React Hook “Gotcha’s”

A quick overview of where I’ve gotten hung up while using React Hooks.

Paul Sherman
Nov 4, 2018 · 3 min read

I’ve been playing around with React Hooks a little bit (both with Curi and React Router). The experience has mostly been smooth, but there are a few places where I have gotten hung up:

General Note: React Hooks are experimental, only released in alpha, and are subject to changing. This article (originally published Nov. 4, 2018) may quickly become outdated.

Testing Effects

Problem:

Effects are functions that are run after React finishes rendering.

function MyComponent() {
React.useEffect(() => {
console.log("rendered MyComponent");
});
return <div>My Component</div>;
}

Unfortunately, testing them doesn’t appear to be straightforward. The effect has a low priority and will not be called until after a render has been flushed.

“Solution”:

The useLayoutEffect hook is roughly equivalent to a React class’s componentDidMount and componentDidUpdate functions. Substituting useEffect with useLayoutEffect gets the tests to pass.

function MyComponent() {
React.useLayoutEffect(() => {
console.log("rendered MyComponent");
});
return <div>My Component</div>;
}

This is a “solution”, not a solution, since useEffect is probably a better choice for many implementations. Once testing useEffect is easier, I will hopefully be able to switch back to it.

Functions as State

Problem:

I had a component with a bit of state. It sets up an observer that gets passed a function, which I want to store in state. Unfortunately, every time I tried storing the function, it would be called immediately.

function MyComponent() {
const [fn, setFn] = React.useState();
React.useLayoutEffect(() => {
return observe(newFn => {
// setting the new function will call the function
setFn(newFn);
});
});
return fn;
}

Solution:

If you want to store a function as state, you need to pass a function that returns the function to store (called “functional updates”). This was mostly an issue for me because I forgot that the “set” function returned by useState can be given a function.

function MyComponent() {
const [fn, setFn] = React.useState();
React.useLayoutEffect(() => {
return observe(newFn => {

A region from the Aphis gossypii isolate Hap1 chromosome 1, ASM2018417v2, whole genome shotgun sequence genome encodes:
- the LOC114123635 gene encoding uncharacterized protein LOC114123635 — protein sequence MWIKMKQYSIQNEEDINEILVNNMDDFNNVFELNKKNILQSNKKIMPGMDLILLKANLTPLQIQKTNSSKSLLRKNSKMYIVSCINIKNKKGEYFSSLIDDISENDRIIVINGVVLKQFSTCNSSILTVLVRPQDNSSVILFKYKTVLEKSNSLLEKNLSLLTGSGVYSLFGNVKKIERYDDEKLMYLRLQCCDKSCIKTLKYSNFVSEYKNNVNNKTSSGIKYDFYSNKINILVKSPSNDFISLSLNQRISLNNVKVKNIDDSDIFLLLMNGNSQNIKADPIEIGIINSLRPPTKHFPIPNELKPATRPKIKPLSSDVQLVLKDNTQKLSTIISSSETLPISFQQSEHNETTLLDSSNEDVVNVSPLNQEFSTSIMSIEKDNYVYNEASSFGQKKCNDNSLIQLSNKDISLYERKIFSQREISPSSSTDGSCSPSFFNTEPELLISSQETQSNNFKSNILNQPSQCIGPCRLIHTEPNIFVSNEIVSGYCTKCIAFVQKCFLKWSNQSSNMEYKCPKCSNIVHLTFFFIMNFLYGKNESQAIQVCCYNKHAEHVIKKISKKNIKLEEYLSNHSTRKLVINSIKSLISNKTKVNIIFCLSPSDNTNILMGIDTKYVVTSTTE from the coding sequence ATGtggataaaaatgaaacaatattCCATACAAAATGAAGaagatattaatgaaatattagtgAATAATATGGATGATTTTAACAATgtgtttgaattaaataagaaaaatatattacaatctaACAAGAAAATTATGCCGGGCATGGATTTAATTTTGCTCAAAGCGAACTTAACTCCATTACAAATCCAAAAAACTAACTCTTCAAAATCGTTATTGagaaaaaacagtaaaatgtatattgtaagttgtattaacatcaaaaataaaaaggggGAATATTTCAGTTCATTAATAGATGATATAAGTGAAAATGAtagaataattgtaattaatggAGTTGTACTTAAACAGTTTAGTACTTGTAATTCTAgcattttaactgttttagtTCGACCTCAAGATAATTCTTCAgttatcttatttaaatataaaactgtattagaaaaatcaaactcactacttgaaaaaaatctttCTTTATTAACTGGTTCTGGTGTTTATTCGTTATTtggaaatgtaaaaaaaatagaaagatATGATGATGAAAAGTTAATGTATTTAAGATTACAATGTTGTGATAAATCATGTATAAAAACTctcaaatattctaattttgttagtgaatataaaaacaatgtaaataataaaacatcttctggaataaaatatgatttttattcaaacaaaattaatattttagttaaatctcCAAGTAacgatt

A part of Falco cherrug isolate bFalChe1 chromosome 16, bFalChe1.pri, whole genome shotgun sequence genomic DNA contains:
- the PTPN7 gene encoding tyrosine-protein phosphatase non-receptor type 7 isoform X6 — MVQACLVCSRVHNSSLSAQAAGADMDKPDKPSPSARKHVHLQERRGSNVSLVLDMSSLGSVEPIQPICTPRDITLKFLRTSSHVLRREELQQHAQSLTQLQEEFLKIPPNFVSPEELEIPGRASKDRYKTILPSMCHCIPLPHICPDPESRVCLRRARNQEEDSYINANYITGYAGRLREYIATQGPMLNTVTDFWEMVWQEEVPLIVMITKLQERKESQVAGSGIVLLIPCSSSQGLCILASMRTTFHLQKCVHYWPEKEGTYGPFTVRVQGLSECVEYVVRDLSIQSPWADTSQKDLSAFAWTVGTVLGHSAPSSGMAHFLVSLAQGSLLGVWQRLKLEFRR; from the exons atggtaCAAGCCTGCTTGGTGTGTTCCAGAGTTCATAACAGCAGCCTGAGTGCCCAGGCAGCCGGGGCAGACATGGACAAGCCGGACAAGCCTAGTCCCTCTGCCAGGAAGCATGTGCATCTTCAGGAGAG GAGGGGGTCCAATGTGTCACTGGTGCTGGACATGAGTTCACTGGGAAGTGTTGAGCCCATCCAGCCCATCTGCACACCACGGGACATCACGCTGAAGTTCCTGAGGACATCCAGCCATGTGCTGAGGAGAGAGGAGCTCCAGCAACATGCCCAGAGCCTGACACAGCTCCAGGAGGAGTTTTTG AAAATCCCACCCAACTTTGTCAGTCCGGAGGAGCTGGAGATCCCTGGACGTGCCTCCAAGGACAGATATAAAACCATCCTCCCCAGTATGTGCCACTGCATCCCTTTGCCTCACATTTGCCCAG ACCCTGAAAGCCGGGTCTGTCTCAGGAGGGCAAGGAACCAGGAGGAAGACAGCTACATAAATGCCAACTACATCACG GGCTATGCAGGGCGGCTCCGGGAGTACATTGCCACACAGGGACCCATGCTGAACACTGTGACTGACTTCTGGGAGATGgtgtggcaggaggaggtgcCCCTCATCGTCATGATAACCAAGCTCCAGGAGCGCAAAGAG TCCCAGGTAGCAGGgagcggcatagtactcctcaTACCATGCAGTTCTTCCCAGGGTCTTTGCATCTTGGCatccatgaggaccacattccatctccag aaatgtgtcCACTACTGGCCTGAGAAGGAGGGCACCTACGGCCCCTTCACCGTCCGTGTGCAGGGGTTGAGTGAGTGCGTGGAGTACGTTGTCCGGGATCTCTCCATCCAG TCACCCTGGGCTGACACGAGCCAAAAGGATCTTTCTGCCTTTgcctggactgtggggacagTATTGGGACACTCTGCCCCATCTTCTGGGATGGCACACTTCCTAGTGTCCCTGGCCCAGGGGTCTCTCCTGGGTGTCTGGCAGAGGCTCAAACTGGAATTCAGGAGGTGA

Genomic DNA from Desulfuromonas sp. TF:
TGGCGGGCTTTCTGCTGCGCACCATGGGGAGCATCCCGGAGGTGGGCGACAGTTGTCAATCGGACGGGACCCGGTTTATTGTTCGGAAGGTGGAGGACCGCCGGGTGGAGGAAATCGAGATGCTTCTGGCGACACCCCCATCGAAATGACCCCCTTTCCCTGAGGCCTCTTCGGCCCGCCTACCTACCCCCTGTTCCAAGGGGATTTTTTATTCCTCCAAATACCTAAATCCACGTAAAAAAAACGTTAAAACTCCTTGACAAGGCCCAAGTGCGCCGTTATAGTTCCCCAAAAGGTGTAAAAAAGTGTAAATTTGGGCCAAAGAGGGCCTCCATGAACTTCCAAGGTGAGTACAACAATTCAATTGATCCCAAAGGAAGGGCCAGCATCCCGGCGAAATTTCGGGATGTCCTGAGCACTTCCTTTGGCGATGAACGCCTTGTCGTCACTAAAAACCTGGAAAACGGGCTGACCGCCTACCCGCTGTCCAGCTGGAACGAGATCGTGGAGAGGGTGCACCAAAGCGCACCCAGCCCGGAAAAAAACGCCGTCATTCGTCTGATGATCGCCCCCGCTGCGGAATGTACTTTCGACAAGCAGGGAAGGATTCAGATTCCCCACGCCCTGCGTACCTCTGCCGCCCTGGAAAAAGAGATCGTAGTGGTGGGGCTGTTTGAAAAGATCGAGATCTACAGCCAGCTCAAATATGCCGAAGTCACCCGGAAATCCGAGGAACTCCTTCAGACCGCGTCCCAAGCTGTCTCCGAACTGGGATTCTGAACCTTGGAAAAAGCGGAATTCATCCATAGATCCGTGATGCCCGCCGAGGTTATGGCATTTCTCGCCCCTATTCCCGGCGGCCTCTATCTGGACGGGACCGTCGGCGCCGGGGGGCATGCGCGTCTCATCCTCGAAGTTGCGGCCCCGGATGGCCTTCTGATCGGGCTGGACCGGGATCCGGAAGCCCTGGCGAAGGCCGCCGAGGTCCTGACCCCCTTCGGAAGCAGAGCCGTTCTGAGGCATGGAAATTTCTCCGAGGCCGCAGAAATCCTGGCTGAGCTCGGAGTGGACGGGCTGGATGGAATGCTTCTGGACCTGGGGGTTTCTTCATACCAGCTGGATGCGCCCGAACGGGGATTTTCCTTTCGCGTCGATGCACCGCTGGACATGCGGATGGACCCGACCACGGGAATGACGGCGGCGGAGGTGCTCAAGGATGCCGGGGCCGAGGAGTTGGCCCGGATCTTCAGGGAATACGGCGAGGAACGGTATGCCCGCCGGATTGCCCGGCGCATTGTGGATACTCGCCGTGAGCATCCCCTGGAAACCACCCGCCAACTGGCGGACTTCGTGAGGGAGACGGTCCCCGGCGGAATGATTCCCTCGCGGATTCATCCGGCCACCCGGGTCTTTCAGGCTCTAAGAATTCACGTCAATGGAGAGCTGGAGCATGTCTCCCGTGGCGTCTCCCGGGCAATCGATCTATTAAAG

// pass a function that returns the new function
setFn(() => newFn);
});
});
return fn;
}

This one was really my fault and I’m sure that the final documentation will make it more obvious how to store functions in state.

Setting State in Unmounted Components

Problem:

If you attempt to set a component’s state after it has unmounted, you will get an error message. This problem can crop up in asynchronous event handlers, which do not have a great way of knowing whether or not the component is still mounted.

function MyComponent() {
const [valid, setValid] = React.useState(true);
function validate(event) {
validateEvent(event)
.then(result => {
setValid(result);
});
}
return <Thing valid={valid} onChange={validate} />;
}

With a class component, you can use componentWillUnmount to set an instance variable and “guard” setState calls.

class Guarded extends React.Component {
state = { valid: true}
validate = event {
validateEvent(event)
.then(result => {
if (!this.removed) {
this.setState({ value: result });
}
});
}
render() {
return (
<Thing valid={this.state.valid} onChange={this.validate} />
);
}
componentWillUnmount() {
this.removed = true;
}
}

Solution:

Edit (Nov. 6): Instead of using state to store if a component is mounted, this should be done with a ref. Refs are closer to instance variables and don’t cause a re-render.

You can a ref and an effect to track if a component is mounted. An effect whose second argument is an empty array ([]) will only call its return method when the component unmounts. We can use this to set an “unmounted” state.

function MyComponent() {
const [valid, setValid] = React.useState(true);
const mounted = React.useState(true);
React.useEffect(() => {
return () => {
mounted.current = false;
}
}, []
function validate(event) {
validateEvent(event)
.then(result => {
if (mounted.current) {
setValid(result);
}
});
}
return <Thing valid={valid} onChange={validate} />;
}

Paul Sherman

Written by

Blog moved to https://blog.pshrmn.com

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